When the changes were made to the lid that he wanted he kept it on. We were expecting him to make the changes and put his older lid on, but it was nice to see him keep it on for the rest of the test. It was a worry as to whether he would like it or not. I mean, what if he hated it?"

Now, just over a year after they started work on the original design of the Ti-Tech, the Italian AGV factory has just started production of the new helmets. Obviously, the favourite colour going out the door has a Rossi-hue to it.

Now, strange as it may sound, AGV swear that Rossi himself uses the standard shell and lining which you or I could get off the shelf. With these off-the-shelf components, Valentino's helmet is constructed in the small race shop inside the factory. It's here that I get to see one of Rossi's helmets up close.

Feels normal, but it doesn't look normal. It's the paint that's different. Look at any graphic on a Rossi replica lid or a hand sprayed one-off that you or I could buy and you'll see the quality is superb, supersmooth and brush-stroke free.

Not Rossi's.

Each of the lids that Vale wears looks almost like a bad job up close. The reason? Well, Rossi is very superstitious and he demands that each of his helmets is hand painted. Yes, painted - not sprayed. That means lots of brush strokes. Three people have input. Davide at DID Art Works, Drudi - of legendary Drudi designs and Roby - the man who actually paints the lids by hand. All of the special lids that Rossi gets done are completed by these guys.

And he ain't free and easy with them, either... AGV has a hall of fame in which Rossi's lid is absent. Apparently even the factory can't get one out of him. It's in his contract that he keeps them all. He even keeps his visors and dates them from use. Perhaps the canny Italian will stick them in the free ads of his local paper or on Ebay the day he quits?

One thing we do know is that when Rossi switched to Honda back in 2000, the Japanese tried desperately to get Valentino to wear a Japanese brand of helmet, perhaps just as they'd persuaded Spaniard Alex Criville to move from AGV to Shoei. Well, he soon told them where to get off. Again it was the whole superstition thing. Valentino doesn't want to break up a winning combination.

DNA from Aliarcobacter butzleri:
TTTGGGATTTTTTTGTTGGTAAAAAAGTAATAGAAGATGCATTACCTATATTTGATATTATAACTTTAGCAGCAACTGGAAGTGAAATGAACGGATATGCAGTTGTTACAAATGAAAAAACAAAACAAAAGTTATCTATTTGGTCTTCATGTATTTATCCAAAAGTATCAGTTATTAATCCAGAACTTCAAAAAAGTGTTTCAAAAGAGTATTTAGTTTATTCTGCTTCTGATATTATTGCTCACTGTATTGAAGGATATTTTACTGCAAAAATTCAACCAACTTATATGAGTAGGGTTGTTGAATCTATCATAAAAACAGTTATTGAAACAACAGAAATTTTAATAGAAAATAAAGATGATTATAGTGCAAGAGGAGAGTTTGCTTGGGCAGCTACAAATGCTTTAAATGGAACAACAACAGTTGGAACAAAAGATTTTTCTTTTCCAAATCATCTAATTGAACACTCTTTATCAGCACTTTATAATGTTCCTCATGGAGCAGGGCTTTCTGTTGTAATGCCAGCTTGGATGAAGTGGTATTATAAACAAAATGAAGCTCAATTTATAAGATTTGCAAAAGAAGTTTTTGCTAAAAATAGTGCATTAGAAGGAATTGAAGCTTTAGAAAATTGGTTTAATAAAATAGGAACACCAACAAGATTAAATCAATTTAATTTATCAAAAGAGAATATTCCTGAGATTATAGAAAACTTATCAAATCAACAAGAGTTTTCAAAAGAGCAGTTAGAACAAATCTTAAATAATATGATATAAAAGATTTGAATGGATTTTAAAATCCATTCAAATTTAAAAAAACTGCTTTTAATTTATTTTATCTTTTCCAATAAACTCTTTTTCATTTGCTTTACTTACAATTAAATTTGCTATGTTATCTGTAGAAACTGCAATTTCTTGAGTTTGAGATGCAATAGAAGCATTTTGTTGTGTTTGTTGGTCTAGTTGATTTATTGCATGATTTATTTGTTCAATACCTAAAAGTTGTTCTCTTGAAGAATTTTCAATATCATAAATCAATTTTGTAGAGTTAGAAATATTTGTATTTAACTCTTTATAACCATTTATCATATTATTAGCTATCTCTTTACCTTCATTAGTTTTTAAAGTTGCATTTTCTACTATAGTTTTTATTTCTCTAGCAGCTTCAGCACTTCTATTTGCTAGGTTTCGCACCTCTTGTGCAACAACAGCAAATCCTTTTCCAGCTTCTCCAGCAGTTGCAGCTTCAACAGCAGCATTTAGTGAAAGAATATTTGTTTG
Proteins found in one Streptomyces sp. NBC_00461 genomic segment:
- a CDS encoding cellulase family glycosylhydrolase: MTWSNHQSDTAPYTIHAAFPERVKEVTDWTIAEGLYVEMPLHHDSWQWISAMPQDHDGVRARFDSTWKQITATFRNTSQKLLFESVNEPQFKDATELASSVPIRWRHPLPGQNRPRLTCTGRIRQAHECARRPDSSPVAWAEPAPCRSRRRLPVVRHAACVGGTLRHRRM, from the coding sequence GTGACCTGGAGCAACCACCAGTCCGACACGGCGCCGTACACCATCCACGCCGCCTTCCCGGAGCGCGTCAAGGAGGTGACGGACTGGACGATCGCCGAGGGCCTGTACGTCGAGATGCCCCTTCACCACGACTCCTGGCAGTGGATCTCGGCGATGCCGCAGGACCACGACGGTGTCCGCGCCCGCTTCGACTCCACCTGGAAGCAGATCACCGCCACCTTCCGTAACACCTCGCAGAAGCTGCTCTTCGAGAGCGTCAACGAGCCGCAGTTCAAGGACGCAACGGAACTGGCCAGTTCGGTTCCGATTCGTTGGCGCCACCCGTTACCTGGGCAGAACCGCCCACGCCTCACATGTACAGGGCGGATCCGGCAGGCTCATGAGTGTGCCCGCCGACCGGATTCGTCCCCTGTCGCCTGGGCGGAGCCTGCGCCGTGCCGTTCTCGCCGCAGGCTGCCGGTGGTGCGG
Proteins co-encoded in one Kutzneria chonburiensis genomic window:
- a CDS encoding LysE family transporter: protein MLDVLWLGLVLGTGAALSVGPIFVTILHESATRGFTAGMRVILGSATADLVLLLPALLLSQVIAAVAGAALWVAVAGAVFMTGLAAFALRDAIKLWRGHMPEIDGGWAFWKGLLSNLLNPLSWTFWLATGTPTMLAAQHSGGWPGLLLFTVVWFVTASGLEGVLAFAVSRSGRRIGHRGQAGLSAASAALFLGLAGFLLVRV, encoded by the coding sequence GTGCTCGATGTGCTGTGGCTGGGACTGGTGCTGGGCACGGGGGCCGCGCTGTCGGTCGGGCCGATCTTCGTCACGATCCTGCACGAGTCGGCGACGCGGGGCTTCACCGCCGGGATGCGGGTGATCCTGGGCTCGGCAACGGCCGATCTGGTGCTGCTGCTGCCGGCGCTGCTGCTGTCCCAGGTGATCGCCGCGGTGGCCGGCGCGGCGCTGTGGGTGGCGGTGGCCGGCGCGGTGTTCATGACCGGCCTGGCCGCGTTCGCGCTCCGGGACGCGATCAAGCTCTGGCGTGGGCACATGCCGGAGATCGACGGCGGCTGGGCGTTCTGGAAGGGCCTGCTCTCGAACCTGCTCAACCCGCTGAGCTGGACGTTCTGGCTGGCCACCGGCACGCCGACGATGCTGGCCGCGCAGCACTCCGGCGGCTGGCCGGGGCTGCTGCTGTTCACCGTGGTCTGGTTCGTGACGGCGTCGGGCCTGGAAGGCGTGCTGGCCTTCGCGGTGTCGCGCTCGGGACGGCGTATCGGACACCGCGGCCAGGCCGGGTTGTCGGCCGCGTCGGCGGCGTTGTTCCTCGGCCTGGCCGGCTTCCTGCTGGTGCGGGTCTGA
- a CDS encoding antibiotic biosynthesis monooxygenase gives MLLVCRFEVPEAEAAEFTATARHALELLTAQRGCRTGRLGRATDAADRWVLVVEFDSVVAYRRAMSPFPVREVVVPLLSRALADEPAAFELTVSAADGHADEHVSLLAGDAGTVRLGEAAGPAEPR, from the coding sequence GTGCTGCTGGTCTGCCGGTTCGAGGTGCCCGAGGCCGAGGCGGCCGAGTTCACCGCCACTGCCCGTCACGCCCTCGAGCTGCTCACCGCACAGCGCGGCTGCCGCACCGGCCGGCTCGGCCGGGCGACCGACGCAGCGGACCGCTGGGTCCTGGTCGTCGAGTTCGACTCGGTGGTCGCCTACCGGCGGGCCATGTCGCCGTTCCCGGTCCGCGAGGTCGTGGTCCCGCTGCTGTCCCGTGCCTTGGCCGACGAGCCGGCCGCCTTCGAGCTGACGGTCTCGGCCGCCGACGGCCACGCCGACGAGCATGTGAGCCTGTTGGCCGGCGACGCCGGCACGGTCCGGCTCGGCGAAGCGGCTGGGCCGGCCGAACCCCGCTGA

So, how much do they pay him then? Well, I asked the question and waited to get chucked out. While at the factory I was told that AGV sell 40,000 Rossi replicas of all different shapes and sizes across the whole range of helmets that they do and - because of the amount Rossi gets paid - they don't see a return on any of the sales of his replicas. A whisper from someone in the know gave me the figure.

Wait for it.

In hard cash, it works out that Valentino gets paid one million Euros to wear AGV. In non-funny-money that's around £705,000. That would probably buy you the next best six or seven guys on the MotoGP grid. Think about it for a moment. Oh, and that's before his win bonus, which last year was a golden helmet, studded with precious stones worth around £250,000. What he'll get this year as a bonus (should he win it), is anyone's guess. So there you have it. You'll be pleased to know that I was immediately escorted off the premises.

Building a lid fit for a king


Every high-range composite helmet that's made in the Spinetta Marengo factory starts here. You've got a mould into which alternate layers of aramyde fibres and carbon fibre sheets are laid, all stuck together with a resin which when fired under pressure and heat from the inflatable mould form the basis of the shell. The result (below) is the basis for the lid. The various holes and visor aperture are then cut out from the shell using a computer controlled high pressure water jet


Valentino's Ti-Tech replicas are sprayed in primer, base coat, and the  Rossi trademark yellow before the transfers or decals are placed on. Remember your Airfix Spitfire? Yup, the Rossi replicas use similar waterslide transfers which simply slide on. Lovely Italian ladies take ages making sure there are no bubbles under the surface before the lacquer goes on.  Right: with the outer shell finished it's time  to put the interior in. The Ti-Tech model's trademark titanium inserts come last